Friday, December 28, 2007

Coding Standards and Design Guidelines

I get a lot of people at work asking me about our coding standards and guidelines. We do have some, but to be perfectly honest, they could be better.

I like to utilize the Code Analysis feature of the Visual Studio version I am running, and let the compiler help with warnings and errors when rules are broken. Unfortunately this is not available with all versions.

I also found two very useful articles on MSDN that help a lot with defining standards:

Development Books

A colleague sent me this link to an online book store in Australia that specializes in computer books (development, networking, project management, etc).



http://www.bookware.com.au

Postage should be a lot cheaper than ordering from Amazon, and the prices are way lower than our local stores in Perth.

Thursday, December 27, 2007

Optmistic Concurrency withTimestamps, LLBLGen and Web Services

Found a great article on how to implement optimistic concurrency with LLBLGEN and SQL Server:

Optmistic Concurrency and Timestamps in SQL Server Using LLBLGen Pro O/R Mapper by David Hayden.

Now, I am using XML Web Services and passing entities back and forth, and what I have found is that the DBValue property on each field is NOT serialized! I have not found a better solution as yet, but I am currently just using the field's CurrentValue. So, assuming the timestamp properties used do not get changed on the client, it will work, but this is a problem that will need to be fixed.

Update: Looks like there was an issue with the deserialization in version 2.5 (October 25 2007 release). The December release has apparently fixed this issue:

http://www.llblgen.com/TinyForum/Messages.aspx?...

Modifications with LLBLGEN 2.5

I am inherently lazy, which is a bad thing when it comes to coding, but the solution described by LLBLGEN's help and David Hayden relies on a factory class for each entity. Sure, we should probably modify the templates and create a new factory class for each of our entities, but for what I wanted, that sounded like too much work.

Now, in LLBLGEN 2.5, all entities are now derived from another generated partial class called CommonEntityBase. And, lets face it, we are probably going to create our timestamp field on every entity and call it the same name (in this case, every entity has a timetamp field called LastModified). So, I created a new partial class definition for CommonEntityBase that allows me to get access to the timestamp field I will use for all entities' concurrency control.

public partial class CommonEntityBase
{
private const string LAST_MODIFIED_FIELD_NAME = "LastModified";

public IEntityField2 LastModifiedField
{
get { return this.Fields[LAST_MODIFIED_FIELD_NAME]; }
}
}

This then allows me to create a single factory for concurrency predicate expressions:
public class EntityConcurrencyFactory : IConcurrencyPredicateFactory
{
public IPredicateExpression CreatePredicate(ConcurrencyPredicateType predicateTypeToCreate,
object containingEntity)
{
IPredicateExpression toReturn = new PredicateExpression();
CommonEntityBase entity = (CommonEntityBase)containingEntity;

switch (predicateTypeToCreate)
{
case ConcurrencyPredicateType.Delete:
case ConcurrencyPredicateType.Save:
// only for updates
toReturn.Add(new FieldCompareValuePredicate(entity.LastModifiedField,
null, ComparisonOperator.Equal, entity.LastModifiedField.CurrentValue));
break;
}
return toReturn;
}
}

Two classes for all entities - sounds good to me. Now, using David's example, there isn't any difference in the code (just every entity uses the same factory):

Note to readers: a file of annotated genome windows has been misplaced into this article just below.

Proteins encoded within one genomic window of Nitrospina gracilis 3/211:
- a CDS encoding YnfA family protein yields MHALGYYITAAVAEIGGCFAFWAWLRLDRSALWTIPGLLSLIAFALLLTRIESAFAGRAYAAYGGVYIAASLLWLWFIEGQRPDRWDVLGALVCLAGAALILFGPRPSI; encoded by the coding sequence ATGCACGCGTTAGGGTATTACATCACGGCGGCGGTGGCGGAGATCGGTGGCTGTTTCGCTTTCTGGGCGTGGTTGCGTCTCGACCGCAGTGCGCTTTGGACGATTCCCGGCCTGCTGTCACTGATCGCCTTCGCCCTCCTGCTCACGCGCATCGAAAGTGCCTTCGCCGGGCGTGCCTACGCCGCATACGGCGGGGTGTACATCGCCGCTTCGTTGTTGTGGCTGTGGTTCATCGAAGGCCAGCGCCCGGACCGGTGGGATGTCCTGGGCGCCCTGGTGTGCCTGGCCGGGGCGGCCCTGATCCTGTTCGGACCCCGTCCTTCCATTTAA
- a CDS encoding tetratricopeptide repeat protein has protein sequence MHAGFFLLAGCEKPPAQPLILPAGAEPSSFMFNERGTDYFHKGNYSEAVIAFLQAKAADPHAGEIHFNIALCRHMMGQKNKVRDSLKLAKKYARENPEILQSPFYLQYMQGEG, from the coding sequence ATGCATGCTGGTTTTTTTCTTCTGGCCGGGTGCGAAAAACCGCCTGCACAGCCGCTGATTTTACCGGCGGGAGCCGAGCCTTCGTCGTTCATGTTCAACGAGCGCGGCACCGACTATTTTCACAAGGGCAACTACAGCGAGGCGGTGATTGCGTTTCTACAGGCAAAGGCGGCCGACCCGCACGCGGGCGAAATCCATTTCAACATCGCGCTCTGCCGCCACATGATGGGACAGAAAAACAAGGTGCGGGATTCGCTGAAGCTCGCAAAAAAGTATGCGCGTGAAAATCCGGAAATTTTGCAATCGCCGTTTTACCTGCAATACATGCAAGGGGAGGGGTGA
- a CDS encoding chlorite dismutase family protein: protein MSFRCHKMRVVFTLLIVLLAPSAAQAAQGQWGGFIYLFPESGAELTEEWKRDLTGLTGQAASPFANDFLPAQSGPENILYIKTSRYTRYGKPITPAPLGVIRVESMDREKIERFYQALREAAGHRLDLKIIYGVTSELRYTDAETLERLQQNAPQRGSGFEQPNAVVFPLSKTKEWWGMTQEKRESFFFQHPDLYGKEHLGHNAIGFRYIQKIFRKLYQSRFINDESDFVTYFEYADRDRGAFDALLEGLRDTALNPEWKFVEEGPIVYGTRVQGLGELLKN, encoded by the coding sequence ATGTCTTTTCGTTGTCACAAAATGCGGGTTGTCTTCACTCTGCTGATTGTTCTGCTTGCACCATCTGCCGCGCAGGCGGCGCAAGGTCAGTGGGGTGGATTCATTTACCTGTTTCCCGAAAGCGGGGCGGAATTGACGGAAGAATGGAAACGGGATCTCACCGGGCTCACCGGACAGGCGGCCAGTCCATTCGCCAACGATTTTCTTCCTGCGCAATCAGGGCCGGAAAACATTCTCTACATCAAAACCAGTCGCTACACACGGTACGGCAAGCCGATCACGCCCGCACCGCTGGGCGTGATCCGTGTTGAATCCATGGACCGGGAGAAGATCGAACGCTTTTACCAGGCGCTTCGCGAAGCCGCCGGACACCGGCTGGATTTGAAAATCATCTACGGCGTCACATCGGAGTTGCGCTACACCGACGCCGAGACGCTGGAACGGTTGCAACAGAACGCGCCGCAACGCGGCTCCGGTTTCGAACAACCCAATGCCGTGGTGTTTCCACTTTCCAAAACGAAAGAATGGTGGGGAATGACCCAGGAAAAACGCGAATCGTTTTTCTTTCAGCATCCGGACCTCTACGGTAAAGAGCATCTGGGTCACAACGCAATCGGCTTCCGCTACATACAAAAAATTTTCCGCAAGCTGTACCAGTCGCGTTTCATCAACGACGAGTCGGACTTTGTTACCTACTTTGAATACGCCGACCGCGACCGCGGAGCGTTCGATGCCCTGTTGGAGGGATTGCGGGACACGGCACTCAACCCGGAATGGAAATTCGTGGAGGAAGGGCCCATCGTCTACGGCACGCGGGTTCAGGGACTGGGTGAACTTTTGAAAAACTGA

DataAccessAdapter adapter = new DataAccessAdapter(...);

BlogEntity blog = new BlogEntity();
blog.BlogId = 1;

adapter.FetchEntity(blog);

blog.Name = "New Name";

IPredicateExpression expression = new EntityConcurrencyFactory()
.CreatePredicate(ConcurrencyPredicateType.Save, blog);

adapter.SaveEntity(blog, true, expression);

You can still change optimistic concurrency strategies easily, but it is easier to apply to all of your entities at once.

Tag Cloud for Blogger

I found a neat bit of code to turn your standard tag list into a "cloud".

This one is okay: Compender by Raymond May Jr.

This one is better (in my opinion) and is the one I am using: New Blogger Tag Cloud / Label Cloud

Monday, December 10, 2007

Can't Connect to Machine via Remote Desktop

I had a machine I could not Remote Desktop (RDC) to. No matter what I did, I got the same error:

The connection was ended because of a network error. Please try connecting to the remote computer again.

In the System event log on the machine I was trying to connect to, I found quite a few Error entries with the source TermDD. This described the following error:

The RDP protocol component "DATA ENCRYPTION" detected an error in the protocol stream and has disconnected the client.

After a quick search, I found the following Microsoft KB article that helped me fix the problem:

"The RDP Protocol Component "DATA ENCRYPTION" Detected an Error..." error message

A reboot on the machine and it is now working fine.

Friday, November 30, 2007

Accessing the Current Principal in VSTO Add-In

I recently tried to get access to the Current Principal within an Outlook Add-In. Accessing the Identity was returning a blank name and an unauthorised user. Wierd.

It turns out the the VSTOLoader will load each Add-In into its own AppDomain. As such, you need to set the principal policy explicitly before you access the current principal for the first time.

Example:

AppDomain.CurrentDomain.SetPrincipalPolicy(PrincipalPolicy.WindowsPrincipal);
string userName = Thread.CurrentPrincipal.Identity.Name;

As it running within an isolated environment, I am sure there are other issues you need to be aware of.

See the AppDomain Class in the MSDN Library for more information on application domains.

Thursday, November 29, 2007

Accessing Custom Resource Mailbox Properties With VSTO